I wound up with 100 GRC shares by selling a cash secured put that expired in the money and was assigned to me. The put in question was sold back in September and expired a couple weeks ago. The strike price at which I got assigned was $25/share.
The share price kept falling after I got assigned, to the point where I actually sold another put at a $22.50, so if it kept dropping I could at least average down. That contract expires this week, and seems highly unlikely to wind up in the money.
Don’t ask me how GRC fits into the “trump trade”, but the share price has gone bananas along with everything else last week.
GRC – 5 day Chart – Courtesy Google Finance
It might be hard to see the exact numbers, but take a look at the historical prices. Shares opened Monday morning at $23.68 and closed Friday afternoon at $29.05.
That’s a 22.7% gain in 5 days…
There’s a saying that Wall Street takes the stairs up and the elevator down. For whatever reason that was totally backwards last week…especially for GRC. Shares have been in slow and steady decline for most of the year, and then BAM…elevator up!
GRC – 6 Month Chart – Courtesy Google Finance
I decided to sell a covered call against my GRC shares. This trade was actually executed on Friday 11/11/16, I just didn’t get around to writing about it until today.
The call option I sold expires 12/16/16 and has a strike price of $30/share. I received a premium of $0.65/share and paid a $1.09 commission, so I netted $63.91 on the trade. Using $3,000 as the denominator of equity “at risk” that works out to a 2.13% absolute return. The option will be in force for 35 days, so that works out to a face melting 22.21% annualized return…and that’s just on the call option.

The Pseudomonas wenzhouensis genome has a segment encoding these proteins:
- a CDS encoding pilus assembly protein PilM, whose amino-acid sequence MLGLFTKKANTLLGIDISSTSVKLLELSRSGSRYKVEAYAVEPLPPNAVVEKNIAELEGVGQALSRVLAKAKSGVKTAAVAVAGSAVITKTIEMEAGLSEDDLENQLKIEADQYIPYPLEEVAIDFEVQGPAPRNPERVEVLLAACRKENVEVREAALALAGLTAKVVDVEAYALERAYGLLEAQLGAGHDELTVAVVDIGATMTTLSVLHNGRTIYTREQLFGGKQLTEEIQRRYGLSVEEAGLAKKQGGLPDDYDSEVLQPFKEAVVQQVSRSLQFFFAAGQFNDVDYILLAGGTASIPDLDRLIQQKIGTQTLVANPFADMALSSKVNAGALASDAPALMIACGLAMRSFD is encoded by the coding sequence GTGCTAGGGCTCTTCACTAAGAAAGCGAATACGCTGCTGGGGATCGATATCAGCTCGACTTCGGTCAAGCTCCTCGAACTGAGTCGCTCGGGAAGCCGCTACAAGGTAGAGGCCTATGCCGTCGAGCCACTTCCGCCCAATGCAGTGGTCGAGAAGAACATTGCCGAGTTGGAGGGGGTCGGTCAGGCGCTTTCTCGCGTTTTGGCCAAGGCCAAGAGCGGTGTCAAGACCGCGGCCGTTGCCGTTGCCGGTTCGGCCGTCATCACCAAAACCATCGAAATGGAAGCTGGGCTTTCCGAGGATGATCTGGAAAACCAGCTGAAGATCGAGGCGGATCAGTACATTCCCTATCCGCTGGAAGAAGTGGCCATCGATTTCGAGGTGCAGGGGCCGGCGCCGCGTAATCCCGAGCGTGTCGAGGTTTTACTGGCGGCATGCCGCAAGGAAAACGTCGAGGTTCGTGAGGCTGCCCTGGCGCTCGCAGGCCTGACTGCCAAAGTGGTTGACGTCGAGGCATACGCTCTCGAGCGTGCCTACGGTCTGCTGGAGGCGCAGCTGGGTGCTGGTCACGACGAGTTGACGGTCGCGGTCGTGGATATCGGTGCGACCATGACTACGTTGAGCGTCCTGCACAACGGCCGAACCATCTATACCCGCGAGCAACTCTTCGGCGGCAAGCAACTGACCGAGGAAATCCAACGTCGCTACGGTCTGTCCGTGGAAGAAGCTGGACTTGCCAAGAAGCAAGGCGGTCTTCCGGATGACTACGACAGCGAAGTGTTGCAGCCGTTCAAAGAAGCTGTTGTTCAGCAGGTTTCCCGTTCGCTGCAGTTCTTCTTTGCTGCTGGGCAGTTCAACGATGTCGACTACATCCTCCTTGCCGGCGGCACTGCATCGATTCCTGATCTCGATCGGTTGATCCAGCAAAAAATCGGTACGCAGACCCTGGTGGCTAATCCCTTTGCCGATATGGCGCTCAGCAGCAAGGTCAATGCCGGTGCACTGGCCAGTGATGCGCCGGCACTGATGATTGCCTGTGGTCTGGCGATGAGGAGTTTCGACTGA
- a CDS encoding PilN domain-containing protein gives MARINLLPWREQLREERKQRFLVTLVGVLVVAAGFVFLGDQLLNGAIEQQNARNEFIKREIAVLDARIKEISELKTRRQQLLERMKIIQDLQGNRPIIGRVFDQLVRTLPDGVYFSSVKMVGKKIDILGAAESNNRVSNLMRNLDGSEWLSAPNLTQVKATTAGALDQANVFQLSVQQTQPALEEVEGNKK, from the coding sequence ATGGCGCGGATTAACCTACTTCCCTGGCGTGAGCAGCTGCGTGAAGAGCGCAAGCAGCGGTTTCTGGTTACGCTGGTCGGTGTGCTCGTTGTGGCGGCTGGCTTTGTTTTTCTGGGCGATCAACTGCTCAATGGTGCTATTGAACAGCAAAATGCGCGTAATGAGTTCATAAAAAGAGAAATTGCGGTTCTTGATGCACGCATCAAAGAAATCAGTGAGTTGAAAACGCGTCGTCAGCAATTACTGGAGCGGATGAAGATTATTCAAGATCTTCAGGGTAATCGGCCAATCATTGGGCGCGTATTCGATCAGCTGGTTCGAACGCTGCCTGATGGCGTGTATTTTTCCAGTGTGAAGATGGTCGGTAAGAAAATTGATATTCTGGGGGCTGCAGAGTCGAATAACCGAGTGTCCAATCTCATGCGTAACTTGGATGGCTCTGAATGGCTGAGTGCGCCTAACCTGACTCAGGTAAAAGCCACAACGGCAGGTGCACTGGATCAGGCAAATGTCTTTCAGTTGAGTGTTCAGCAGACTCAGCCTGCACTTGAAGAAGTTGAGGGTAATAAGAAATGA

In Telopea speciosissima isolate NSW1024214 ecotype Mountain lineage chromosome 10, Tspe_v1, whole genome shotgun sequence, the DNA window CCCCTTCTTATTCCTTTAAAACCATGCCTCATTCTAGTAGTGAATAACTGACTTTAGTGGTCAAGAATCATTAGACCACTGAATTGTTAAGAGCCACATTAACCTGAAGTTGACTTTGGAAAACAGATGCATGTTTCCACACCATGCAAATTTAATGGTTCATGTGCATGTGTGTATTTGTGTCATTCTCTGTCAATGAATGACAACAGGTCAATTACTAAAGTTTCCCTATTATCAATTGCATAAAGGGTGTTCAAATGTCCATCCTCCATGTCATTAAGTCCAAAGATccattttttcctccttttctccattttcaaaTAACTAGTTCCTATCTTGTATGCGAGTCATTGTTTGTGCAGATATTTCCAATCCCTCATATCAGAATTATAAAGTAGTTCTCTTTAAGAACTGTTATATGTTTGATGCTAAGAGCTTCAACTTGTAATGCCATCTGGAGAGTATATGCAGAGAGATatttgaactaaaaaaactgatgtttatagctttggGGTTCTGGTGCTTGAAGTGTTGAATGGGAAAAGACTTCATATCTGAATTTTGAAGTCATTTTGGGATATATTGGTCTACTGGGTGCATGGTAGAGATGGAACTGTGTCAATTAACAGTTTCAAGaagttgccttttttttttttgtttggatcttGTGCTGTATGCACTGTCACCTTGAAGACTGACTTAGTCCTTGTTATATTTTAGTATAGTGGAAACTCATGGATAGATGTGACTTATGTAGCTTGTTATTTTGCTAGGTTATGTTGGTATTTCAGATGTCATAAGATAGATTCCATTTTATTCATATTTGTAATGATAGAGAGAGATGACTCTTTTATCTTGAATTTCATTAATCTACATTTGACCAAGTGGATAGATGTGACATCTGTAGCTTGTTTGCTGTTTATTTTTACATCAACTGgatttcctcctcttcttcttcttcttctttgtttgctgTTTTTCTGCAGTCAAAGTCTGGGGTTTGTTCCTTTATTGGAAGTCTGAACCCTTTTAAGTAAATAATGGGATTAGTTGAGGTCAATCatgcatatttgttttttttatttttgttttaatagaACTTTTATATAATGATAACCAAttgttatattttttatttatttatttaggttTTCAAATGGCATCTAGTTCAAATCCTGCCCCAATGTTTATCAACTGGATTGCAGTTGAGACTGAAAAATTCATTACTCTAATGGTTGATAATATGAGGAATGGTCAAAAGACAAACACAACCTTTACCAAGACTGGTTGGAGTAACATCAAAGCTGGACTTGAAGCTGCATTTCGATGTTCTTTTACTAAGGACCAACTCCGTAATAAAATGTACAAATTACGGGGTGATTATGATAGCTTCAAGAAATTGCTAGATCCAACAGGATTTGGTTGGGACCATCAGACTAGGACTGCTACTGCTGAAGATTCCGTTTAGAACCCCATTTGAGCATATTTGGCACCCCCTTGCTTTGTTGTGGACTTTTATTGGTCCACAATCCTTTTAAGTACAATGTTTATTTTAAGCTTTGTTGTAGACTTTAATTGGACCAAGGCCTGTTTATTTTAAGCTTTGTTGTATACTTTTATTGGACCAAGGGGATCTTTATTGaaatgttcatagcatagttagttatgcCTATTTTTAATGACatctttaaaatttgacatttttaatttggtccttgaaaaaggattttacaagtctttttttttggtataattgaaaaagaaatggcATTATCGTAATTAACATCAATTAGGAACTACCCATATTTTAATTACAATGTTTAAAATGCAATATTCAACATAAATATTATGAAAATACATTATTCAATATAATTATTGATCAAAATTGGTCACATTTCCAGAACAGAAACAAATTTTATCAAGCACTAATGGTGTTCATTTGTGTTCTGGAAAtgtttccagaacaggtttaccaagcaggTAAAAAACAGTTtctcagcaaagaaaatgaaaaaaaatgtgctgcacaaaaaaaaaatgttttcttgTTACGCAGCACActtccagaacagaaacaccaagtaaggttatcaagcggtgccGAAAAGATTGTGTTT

As I mentioned earlier, my cost basis is $25/share. And as icing on the cake, GRC went ex-div last week, which means I will collect $11.50 worth of dividends on 12/9/16 (that distribution represents a 9.5% increase by the way…assuming it’s maintained, that will extend the company’s streak of increasing payouts to 44 consecutive years, maintaining dividend champion status)
Put it all together and that means my max profit on the trade is $63.91 (option premium) + $11.50 (dividend) + $500 (capital gains) = $575.41, which is a 23% gain on my invested capital of $2,500. Since I took ownership of the shares on 10/21/16, that gain would be earned in 56 days, so my annualized return works out to a nice even 150%.
Of course that’s only if the shares get called away. TBH I’m okay either way, although that is a juicy return isn’t it?
I find it hard to believe that the climb can maintain this kind of pace…but then again, there are a lot of things happening recently that I previously found hard to believe.